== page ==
This study was retrospective in fashion, approved by the ethics committee in Osaka Medical College with notification for guaranteed withdrawal of participants on the website providing means of “opt-out” (No. 2194-01).
We examined 73 patients with paroxysmal AF (PAF), 39 MRFs patients without history of AF (disease controls), and 61 healthy subjects (healthy controls), all of whom underwent transthoracic echocardiography from February 2012 through December 2018. Patients with previous cardiac surgery including pacemaker implantation, known coronary artery disease, left ventricular (LV) ejection fraction < 30%, and those with dialysis treatment were excluded (Fig. 1). Patients who had echocardiographic images inadequate for assessing indispensable measures, described later, were also excluded.
PAF patients: The patients were scheduled for pulmonary vein isolation, with their cardiac rhythm being “sinus” during echocardiographic examinations.
Disease controls: This group of patients had been hospitalized in the department of neurology or neurosurgery in our institution under a diagnosis of non-lacunar ischemic stroke, transient ischemic attack, or peripheral artery occlusion. They were found neither to have PAF detected on an automated cardiac rhythm monitor , nor to have apparent embolic sources evidenced by carotid ultrasound and transesophageal echocardiography.
Healthy controls: These subjects were screened for any cardiovascular disease in our outpatient department.
Transthoracic echocardiography was performed by experienced sonographers using commercially available ultrasound apparatus (Vivid 7 Dimensions or Vivid E9; GE Vingmed Ultrasound, Horten, Norway). During each examination, one-lead electrocardiogram, usually the limb-lead II was recorded continuously. Under 2-dimensional guidance in the parasternal view, LA diameter, LV end-diastolic dimension, and LV wall thickness were measured. LA volume was calculated by the disc method in the apical 2- and 4-chamber views and indexed by the body-surface area leading to LA volume index. LV ejection fraction was measured by the modified Simpson’s rule. LV mass was calculated using the Devereux formula, and indexed by the body surface area (LV mass index). LV mass index ≥ 115 g/m2 in men and ≥ 95 g/m2 in women were considered as the presence of LV hypertrophy .
For assessing LV diastolic function, pulsed Doppler LV inflow indices of early (E) and late filling (A) wave velocities, their ratio (E/A), and E-wave deceleration time were obtained. In the apical 4-chamber view, using the spectral type of TDI, early (E’) and late (A’) diastolic velocities were measured with the sample volume placed at the septal and lateral sides of the mitral annulus. The ratio of E to E’ (E/E’) was used as a surrogate of LV filling pressure . In the present study, A’, meaning “velocity”, averaged for both mitral annuli, was considered as LA systolic function.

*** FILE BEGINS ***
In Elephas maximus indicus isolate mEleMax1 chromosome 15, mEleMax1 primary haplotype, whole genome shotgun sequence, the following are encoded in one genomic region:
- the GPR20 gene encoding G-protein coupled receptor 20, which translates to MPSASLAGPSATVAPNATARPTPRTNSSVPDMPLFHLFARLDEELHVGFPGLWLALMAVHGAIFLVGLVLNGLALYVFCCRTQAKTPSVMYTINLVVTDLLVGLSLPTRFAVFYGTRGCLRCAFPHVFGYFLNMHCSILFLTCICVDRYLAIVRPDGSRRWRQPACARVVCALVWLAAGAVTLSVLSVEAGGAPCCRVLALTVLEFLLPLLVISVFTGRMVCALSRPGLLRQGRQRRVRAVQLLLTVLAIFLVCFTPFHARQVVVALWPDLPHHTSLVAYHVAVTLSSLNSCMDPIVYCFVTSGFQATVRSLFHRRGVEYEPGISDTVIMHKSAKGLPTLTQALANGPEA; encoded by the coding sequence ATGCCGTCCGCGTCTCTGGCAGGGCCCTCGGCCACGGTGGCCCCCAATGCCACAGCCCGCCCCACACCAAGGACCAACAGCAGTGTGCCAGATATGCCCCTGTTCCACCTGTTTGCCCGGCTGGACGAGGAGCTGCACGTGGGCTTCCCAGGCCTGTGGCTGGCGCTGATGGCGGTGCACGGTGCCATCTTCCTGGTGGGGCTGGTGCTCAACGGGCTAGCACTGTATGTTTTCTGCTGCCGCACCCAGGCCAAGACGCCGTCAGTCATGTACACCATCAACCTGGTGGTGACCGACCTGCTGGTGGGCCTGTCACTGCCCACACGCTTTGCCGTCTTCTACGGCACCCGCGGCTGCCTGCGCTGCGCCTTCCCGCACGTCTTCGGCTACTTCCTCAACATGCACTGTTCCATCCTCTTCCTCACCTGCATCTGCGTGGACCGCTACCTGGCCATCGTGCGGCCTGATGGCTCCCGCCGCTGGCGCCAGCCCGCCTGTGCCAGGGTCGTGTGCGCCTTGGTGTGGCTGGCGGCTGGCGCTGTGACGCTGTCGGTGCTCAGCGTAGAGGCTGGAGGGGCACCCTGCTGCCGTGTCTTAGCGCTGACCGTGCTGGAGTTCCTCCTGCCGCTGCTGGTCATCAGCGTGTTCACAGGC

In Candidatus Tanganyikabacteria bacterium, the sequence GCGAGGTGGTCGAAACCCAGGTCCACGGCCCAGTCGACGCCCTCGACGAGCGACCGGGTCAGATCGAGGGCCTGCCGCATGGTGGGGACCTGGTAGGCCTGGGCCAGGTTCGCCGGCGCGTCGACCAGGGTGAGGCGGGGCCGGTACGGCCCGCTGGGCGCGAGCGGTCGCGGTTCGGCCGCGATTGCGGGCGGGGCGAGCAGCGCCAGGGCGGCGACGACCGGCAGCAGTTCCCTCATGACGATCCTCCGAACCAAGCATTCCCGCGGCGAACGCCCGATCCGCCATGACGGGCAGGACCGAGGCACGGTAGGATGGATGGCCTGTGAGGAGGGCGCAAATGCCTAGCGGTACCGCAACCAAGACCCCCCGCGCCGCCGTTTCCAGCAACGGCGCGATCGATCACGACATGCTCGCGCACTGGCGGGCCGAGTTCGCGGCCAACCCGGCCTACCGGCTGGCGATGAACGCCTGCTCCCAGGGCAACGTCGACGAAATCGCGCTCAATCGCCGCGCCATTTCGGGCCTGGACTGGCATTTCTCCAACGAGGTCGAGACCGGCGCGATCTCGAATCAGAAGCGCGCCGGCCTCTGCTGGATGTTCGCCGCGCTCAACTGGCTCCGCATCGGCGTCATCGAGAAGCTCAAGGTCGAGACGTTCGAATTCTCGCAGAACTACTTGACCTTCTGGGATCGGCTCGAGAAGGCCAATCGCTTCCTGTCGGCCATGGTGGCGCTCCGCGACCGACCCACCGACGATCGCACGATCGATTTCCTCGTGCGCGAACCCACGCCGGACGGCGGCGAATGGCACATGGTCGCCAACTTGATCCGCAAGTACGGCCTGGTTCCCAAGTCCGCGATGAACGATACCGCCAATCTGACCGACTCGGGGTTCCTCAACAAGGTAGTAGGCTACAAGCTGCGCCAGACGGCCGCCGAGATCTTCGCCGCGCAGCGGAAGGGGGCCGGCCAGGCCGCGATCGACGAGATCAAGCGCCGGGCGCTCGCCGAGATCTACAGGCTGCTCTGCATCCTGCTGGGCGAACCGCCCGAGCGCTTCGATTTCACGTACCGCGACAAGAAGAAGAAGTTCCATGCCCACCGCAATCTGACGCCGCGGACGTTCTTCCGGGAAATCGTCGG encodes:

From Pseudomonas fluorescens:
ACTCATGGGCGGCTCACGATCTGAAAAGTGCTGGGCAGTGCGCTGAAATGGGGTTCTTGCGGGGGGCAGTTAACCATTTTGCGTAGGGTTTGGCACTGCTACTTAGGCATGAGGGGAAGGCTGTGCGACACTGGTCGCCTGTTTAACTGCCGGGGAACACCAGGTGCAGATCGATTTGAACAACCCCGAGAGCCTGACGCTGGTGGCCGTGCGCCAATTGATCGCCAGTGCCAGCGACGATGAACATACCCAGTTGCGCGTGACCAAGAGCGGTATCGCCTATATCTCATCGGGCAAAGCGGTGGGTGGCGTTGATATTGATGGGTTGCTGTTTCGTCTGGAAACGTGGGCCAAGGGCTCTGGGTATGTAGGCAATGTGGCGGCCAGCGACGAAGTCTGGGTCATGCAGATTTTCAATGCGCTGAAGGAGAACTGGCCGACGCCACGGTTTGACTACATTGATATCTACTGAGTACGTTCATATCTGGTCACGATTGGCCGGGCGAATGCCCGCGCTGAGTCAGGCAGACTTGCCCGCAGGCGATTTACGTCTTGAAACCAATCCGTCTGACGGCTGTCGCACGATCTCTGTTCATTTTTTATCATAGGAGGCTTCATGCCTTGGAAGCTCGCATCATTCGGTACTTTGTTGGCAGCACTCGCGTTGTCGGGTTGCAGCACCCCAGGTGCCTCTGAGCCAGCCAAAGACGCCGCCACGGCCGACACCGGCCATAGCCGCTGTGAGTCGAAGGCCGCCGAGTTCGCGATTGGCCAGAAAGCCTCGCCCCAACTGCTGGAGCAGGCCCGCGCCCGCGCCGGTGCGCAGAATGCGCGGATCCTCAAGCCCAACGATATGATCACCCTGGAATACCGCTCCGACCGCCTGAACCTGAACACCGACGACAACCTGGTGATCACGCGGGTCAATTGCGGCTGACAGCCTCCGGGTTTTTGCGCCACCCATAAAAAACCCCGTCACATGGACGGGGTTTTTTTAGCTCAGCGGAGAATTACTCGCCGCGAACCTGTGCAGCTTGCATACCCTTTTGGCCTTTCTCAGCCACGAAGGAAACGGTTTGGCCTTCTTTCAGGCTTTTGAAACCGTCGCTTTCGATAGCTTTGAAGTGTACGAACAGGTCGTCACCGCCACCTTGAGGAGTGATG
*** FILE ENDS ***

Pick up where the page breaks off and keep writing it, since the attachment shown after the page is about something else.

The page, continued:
Measurement of AEMD
AEMD was measured from the beginning of the electrocardiogram P-wave to the initial point of the spectral TDI-derived A’ as described previously [9–12]. In this study, AEMD was obtained for the septal (septal EMD) and lateral (lateral EMD) sides of the mitral annulus. The time difference of the lateral to septal EMD was defined as intra-LA EMD as reported previously . All AEMD measurements were performed by independent observers without knowledge of patients’ background.
To assess interobserver variability of AEMD, 40 individuals were randomly selected and Bland–Altman plot analysis was performed (KA and TI). It was found that measurements were similar and statistically comparable with each other (Fig. 2). The mean difference was 1.9 ms (3.2%) and the coefficient of variation was 4.9.
Continuous variables were expressed as mean ± SD and categorical variables as percentages. Comparisons of categorical variables were made using the chi-square test or Fisher’s exact test. Continuous variables across the 3 groups were compared using one-way analysis of variance or Kruskal Wallis test according to whether normally distributed or not, as tested by Welch test. Tukey's HSD test or Steel–Dwass test was applied for intergroup comparisons as appropriate. Univariate and multivariate logistic regression analysis were performed to predict significant variables for identifying PAF patients. The sensitivity and specificity of AEMD and other echocardiographic variables for identifying PAF patients were calculated by receiver operating characteristic (ROC) analysis. Comparisons of area under curves (AUCs) between models of ROC analysis were also performed. All analyses, except for ROC analysis, were performed using SPSS for Windows ver. 24.0 (IBM, Chicago, IL). For ROC analysis, JMP Pro ver. 13.0 (SAS Institute, Cary, NC) was used. P < 0.05 was considered significant.